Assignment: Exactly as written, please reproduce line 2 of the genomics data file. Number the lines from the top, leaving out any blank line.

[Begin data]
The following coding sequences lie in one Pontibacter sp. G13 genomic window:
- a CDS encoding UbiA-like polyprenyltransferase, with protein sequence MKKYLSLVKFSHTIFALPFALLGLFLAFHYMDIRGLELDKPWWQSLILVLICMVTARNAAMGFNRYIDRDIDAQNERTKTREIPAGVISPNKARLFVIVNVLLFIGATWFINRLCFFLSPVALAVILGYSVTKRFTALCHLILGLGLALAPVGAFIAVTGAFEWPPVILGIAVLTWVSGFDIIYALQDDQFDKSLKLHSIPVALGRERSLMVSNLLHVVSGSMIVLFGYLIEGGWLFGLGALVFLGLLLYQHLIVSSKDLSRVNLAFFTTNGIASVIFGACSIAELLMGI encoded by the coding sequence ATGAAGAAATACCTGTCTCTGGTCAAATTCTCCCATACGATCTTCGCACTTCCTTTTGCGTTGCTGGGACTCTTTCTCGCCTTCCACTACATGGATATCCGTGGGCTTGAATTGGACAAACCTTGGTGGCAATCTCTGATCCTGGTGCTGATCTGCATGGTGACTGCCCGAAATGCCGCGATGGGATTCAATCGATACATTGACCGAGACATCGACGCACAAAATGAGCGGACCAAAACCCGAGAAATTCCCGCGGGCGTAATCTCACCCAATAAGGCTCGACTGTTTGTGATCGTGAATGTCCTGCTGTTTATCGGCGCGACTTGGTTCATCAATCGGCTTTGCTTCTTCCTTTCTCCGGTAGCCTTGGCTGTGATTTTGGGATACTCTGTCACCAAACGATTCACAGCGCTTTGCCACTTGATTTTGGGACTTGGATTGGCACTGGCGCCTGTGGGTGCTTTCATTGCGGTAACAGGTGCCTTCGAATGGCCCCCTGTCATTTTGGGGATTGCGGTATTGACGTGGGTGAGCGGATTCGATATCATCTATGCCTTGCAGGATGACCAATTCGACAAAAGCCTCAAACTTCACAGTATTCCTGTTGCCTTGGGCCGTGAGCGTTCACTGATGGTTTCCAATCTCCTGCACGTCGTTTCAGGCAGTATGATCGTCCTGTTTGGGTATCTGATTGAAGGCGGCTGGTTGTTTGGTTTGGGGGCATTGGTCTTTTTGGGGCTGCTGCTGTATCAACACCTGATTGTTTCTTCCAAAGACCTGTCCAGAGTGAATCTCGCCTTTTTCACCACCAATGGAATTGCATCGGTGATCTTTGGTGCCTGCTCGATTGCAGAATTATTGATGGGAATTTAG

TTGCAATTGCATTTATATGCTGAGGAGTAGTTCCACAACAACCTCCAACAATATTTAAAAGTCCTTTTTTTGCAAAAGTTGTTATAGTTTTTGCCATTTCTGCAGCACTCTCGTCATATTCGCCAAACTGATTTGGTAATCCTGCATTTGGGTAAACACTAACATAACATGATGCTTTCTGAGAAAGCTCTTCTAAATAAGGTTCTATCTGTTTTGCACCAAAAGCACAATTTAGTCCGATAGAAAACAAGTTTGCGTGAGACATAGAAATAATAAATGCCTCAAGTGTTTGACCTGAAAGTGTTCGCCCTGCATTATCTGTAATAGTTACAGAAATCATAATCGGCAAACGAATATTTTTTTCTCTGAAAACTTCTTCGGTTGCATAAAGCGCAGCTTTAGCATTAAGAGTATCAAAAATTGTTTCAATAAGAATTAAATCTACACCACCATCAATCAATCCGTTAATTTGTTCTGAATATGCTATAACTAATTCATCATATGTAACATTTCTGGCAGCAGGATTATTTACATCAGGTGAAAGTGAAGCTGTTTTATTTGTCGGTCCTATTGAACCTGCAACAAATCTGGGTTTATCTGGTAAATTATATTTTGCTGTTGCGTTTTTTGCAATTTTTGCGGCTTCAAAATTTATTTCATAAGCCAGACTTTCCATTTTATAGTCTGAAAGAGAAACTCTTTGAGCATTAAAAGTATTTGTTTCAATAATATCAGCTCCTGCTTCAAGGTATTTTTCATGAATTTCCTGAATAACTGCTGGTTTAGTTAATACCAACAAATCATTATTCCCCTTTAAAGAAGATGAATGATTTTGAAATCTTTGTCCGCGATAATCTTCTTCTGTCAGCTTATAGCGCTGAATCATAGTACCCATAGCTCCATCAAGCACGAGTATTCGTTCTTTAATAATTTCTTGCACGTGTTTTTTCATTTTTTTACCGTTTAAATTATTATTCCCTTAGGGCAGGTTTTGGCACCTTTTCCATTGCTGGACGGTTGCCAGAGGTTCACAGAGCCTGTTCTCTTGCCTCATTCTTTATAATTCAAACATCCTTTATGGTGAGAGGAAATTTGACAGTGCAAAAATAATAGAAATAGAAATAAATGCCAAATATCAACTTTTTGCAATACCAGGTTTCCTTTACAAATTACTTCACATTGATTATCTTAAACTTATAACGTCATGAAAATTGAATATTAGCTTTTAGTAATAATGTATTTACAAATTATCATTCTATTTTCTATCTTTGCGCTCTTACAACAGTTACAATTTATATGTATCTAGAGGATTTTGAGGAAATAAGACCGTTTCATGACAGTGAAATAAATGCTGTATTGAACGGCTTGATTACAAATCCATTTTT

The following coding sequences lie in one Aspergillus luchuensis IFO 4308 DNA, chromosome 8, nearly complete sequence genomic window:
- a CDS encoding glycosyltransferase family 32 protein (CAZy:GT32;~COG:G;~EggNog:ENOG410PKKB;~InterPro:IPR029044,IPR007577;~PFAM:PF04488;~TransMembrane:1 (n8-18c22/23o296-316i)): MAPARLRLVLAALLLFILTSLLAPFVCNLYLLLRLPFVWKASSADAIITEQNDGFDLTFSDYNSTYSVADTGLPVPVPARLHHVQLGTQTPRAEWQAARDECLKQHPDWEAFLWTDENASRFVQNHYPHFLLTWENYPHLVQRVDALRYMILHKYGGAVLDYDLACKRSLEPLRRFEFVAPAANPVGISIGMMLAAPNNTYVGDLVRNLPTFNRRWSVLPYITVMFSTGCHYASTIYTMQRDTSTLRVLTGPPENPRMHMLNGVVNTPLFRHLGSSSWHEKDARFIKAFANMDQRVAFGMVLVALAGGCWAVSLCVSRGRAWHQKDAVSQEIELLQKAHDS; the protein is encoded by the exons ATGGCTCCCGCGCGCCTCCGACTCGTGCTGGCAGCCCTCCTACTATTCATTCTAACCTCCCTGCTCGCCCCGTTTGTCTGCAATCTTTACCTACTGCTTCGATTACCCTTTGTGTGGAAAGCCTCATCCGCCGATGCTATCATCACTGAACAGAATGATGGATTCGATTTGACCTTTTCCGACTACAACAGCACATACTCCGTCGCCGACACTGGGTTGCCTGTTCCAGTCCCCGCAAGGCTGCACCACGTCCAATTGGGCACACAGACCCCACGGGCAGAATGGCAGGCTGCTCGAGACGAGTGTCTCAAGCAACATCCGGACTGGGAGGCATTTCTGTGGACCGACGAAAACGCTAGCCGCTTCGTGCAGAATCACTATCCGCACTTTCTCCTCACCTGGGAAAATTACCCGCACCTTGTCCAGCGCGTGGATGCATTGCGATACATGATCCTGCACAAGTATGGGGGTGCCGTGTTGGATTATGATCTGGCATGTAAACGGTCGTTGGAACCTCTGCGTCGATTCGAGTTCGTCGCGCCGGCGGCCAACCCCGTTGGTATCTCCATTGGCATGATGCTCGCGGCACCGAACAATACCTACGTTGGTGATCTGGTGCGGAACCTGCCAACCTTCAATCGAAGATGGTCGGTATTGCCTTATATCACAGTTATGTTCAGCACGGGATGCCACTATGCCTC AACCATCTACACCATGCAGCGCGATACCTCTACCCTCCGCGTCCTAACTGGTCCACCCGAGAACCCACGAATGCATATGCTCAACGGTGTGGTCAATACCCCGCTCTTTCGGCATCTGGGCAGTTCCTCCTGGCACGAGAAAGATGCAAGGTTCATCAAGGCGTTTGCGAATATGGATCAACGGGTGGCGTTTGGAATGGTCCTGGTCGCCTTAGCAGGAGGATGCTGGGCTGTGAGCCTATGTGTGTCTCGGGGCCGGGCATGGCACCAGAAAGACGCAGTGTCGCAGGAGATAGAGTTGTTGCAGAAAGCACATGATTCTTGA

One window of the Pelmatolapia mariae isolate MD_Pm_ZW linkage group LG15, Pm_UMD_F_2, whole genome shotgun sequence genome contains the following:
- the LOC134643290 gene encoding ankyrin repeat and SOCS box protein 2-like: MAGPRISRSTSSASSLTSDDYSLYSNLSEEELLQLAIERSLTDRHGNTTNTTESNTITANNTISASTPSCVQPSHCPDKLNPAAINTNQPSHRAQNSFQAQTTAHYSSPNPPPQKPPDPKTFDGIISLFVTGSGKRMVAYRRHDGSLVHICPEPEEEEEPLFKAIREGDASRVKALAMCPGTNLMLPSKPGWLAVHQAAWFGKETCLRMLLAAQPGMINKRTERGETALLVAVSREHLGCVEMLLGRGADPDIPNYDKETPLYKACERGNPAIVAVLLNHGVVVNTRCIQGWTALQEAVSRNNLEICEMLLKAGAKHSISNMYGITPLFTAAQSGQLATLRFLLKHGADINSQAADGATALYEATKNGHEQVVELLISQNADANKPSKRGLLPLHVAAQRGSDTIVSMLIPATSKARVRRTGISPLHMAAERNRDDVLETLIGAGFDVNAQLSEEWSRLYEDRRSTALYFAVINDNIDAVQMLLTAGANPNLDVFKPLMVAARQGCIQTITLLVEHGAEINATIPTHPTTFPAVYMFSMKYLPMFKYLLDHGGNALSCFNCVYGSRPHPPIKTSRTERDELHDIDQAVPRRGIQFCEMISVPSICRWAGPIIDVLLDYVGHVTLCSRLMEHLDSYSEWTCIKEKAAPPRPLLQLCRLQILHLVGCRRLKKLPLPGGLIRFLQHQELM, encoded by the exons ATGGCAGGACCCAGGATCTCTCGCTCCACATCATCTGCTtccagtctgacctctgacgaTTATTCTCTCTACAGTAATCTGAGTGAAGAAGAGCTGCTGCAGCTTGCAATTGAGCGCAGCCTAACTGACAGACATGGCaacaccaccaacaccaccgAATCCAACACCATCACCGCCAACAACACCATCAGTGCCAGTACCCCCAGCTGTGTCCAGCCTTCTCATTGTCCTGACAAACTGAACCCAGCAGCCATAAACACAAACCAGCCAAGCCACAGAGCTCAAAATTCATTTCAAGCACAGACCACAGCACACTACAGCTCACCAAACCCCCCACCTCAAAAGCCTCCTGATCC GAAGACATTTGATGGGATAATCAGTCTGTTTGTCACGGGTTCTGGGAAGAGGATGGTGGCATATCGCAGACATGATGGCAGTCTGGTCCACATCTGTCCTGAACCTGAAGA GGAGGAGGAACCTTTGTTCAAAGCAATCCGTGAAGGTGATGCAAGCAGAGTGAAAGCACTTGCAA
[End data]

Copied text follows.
- a CDS encoding UbiA-like polyprenyltransferase, with protein sequence MKKYLSLVKFSHTIFALPFALLGLFLAFHYMDIRGLELDKPWWQSLILVLICMVTARNAAMGFNRYIDRDIDAQNERTKTREIPAGVISPNKARLFVIVNVLLFIGATWFINRLCFFLSPVALAVILGYSVTKRFTALCHLILGLGLALAPVGAFIAVTGAFEWPPVILGIAVLTWVSGFDIIYALQDDQFDKSLKLHSIPVALGRERSLMVSNLLHVVSGSMIVLFGYLIEGGWLFGLGALVFLGLLLYQHLIVSSKDLSRVNLAFFTTNGIASVIFGACSIAELLMGI encoded by the coding sequence ATGAAGAAATACCTGTCTCTGGTCAAATTCTCCCATACGATCTTCGCACTTCCTTTTGCGTTGCTGGGACTCTTTCTCGCCTTCCACTACATGGATATCCGTGGGCTTGAATTGGACAAACCTTGGTGGCAATCTCTGATCCTGGTGCTGATCTGCATGGTGACTGCCCGAAATGCCGCGATGGGATTCAATCGATACATTGACCGAGACATCGACGCACAAAATGAGCGGACCAAAACCCGAGAAATTCCCGCGGGCGTAATCTCACCCAATAAGGCTCGACTGTTTGTGATCGTGAATGTCCTGCTGTTTATCGGCGCGACTTGGTTCATCAATCGGCTTTGCTTCTTCCTTTCTCCGGTAGCCTTGGCTGTGATTTTGGGATACTCTGTCACCAAACGATTCACAGCGCTTTGCCACTTGATTTTGGGACTTGGATTGGCACTGGCGCCTGTGGGTGCTTTCATTGCGGTAACAGGTGCCTTCGAATGGCCCCCTGTCATTTTGGGGATTGCGGTATTGACGTGGGTGAGCGGATTCGATATCATCTATGCCTTGCAGGATGACCAATTCGACAAAAGCCTCAAACTTCACAGTATTCCTGTTGCCTTGGGCCGTGAGCGTTCACTGATGGTTTCCAATCTCCTGCACGTCGTTTCAGGCAGTATGATCGTCCTGTTTGGGTATCTGATTGAAGGCGGCTGGTTGTTTGGTTTGGGGGCATTGGTCTTTTTGGGGCTGCTGCTGTATCAACACCTGATTGTTTCTTCCAAAGACCTGTCCAGAGTGAATCTCGCCTTTTTCACCACCAATGGAATTGCATCGGTGATCTTTGGTGCCTGCTCGATTGCAGAATTATTGATGGGAATTTAG